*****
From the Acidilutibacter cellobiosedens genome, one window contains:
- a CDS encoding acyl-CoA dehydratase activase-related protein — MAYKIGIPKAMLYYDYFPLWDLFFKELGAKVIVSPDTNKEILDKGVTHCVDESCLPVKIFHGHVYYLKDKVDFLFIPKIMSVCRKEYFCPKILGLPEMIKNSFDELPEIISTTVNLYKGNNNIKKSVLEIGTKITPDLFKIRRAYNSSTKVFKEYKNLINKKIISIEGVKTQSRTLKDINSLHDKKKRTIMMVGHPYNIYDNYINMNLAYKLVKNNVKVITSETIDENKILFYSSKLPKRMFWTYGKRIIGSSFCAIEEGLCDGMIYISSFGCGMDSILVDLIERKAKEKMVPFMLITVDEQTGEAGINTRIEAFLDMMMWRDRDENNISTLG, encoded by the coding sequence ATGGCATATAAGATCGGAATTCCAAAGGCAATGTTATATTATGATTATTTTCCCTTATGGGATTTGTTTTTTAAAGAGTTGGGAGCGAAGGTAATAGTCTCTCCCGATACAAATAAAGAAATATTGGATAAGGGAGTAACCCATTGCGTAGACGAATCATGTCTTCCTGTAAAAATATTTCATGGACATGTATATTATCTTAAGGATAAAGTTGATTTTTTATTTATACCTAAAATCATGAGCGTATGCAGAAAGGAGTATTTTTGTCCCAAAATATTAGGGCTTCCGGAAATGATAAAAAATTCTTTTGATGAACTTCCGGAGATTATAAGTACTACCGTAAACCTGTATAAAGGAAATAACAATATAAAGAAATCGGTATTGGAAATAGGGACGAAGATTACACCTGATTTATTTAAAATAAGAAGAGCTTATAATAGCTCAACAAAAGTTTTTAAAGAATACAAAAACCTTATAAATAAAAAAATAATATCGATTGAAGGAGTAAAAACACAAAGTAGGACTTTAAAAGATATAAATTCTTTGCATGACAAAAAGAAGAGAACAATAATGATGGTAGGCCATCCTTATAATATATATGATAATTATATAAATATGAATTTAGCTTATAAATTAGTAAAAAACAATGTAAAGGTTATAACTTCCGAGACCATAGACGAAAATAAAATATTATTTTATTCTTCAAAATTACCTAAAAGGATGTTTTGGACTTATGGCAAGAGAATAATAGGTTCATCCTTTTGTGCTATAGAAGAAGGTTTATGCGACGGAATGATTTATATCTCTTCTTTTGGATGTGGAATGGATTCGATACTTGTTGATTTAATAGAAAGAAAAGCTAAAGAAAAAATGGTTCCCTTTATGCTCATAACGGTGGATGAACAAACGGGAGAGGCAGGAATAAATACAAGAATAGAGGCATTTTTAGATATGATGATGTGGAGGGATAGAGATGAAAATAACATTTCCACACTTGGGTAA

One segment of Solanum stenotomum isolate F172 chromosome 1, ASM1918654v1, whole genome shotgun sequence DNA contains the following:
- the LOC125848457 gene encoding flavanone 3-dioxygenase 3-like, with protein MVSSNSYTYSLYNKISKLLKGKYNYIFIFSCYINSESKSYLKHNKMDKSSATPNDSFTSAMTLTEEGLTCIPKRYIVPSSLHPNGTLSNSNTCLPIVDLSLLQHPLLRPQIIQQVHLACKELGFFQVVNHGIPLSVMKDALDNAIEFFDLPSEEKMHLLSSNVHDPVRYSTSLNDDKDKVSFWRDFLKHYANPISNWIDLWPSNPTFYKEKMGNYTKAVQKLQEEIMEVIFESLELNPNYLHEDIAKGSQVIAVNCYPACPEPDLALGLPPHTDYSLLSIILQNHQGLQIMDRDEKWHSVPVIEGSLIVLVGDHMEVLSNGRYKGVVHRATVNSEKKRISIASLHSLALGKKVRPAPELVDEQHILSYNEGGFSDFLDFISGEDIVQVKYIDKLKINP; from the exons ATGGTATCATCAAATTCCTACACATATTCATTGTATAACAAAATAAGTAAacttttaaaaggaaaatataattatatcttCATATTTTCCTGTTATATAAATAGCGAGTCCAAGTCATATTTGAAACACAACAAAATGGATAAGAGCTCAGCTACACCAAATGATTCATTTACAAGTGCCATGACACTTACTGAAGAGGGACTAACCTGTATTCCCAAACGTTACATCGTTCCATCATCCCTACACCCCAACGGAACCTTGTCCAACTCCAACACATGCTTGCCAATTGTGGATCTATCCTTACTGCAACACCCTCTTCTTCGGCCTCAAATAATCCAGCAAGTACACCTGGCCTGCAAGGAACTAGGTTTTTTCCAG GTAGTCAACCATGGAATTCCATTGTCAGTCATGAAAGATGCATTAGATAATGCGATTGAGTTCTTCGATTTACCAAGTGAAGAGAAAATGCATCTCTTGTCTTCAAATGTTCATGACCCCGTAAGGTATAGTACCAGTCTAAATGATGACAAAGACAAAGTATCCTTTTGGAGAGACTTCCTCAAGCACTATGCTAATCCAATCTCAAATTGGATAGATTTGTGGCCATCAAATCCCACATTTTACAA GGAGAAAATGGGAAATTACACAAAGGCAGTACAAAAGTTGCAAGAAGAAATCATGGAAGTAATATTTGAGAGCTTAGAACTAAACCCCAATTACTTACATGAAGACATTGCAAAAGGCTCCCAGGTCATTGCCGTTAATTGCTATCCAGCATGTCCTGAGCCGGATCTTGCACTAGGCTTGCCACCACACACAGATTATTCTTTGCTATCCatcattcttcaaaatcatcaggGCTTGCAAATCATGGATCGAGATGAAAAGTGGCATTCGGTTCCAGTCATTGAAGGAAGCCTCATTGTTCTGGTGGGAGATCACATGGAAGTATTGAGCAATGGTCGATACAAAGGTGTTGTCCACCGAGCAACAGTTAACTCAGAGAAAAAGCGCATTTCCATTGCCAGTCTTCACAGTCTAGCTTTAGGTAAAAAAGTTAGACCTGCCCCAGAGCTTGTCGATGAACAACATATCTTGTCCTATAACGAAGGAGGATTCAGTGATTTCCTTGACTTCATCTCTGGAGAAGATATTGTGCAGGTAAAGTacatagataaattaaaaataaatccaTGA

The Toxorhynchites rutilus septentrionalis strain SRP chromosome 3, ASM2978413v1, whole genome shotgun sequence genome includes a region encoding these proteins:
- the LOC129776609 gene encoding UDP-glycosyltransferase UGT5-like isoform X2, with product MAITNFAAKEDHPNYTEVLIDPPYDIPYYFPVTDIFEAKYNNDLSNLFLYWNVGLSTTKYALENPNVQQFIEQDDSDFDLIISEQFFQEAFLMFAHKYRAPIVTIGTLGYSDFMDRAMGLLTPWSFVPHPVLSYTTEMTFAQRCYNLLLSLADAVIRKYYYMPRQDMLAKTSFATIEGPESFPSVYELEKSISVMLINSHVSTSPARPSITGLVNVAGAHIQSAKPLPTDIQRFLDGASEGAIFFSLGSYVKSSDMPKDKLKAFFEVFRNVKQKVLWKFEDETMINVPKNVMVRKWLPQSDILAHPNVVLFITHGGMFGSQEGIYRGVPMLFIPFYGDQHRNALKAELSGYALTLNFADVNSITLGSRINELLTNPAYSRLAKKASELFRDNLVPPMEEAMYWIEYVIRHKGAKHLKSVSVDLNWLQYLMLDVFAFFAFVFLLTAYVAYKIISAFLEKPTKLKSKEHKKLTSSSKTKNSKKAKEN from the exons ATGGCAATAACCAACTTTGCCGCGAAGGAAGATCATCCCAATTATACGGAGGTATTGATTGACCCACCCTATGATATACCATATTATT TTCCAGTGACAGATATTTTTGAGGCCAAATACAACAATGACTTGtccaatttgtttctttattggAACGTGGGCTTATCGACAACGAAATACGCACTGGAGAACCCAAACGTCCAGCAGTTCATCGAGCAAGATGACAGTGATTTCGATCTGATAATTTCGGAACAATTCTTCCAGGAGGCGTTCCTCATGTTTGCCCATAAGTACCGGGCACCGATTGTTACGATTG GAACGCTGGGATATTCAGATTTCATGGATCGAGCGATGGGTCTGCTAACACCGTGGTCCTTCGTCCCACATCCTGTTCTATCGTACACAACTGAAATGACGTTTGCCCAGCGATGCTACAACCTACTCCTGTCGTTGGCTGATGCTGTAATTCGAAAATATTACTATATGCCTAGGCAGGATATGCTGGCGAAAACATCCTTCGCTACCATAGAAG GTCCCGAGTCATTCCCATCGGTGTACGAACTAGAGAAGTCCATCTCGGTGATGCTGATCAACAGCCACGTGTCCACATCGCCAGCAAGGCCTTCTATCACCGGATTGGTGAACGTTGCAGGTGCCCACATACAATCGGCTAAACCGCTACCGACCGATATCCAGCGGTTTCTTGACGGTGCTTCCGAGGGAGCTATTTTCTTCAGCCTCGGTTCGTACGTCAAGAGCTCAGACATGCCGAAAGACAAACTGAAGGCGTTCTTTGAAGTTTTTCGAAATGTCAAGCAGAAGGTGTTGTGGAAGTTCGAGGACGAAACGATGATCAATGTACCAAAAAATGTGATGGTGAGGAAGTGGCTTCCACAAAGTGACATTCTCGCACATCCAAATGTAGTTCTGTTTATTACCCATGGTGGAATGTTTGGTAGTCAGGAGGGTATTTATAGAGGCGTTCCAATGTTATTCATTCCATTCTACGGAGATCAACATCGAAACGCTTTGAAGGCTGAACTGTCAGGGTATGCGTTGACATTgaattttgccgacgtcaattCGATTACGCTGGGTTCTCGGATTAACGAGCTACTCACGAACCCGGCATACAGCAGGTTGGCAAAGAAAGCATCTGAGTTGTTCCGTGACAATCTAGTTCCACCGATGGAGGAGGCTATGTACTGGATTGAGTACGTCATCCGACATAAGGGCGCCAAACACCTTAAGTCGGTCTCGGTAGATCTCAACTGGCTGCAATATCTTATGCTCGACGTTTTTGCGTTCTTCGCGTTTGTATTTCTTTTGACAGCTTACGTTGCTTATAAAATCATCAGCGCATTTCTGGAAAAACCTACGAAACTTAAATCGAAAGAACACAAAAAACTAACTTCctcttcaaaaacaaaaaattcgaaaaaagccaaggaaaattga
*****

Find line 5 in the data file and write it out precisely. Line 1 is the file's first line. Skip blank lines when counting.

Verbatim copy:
The Toxorhynchites rutilus septentrionalis strain SRP chromosome 3, ASM2978413v1, whole genome shotgun sequence genome includes a region encoding these proteins: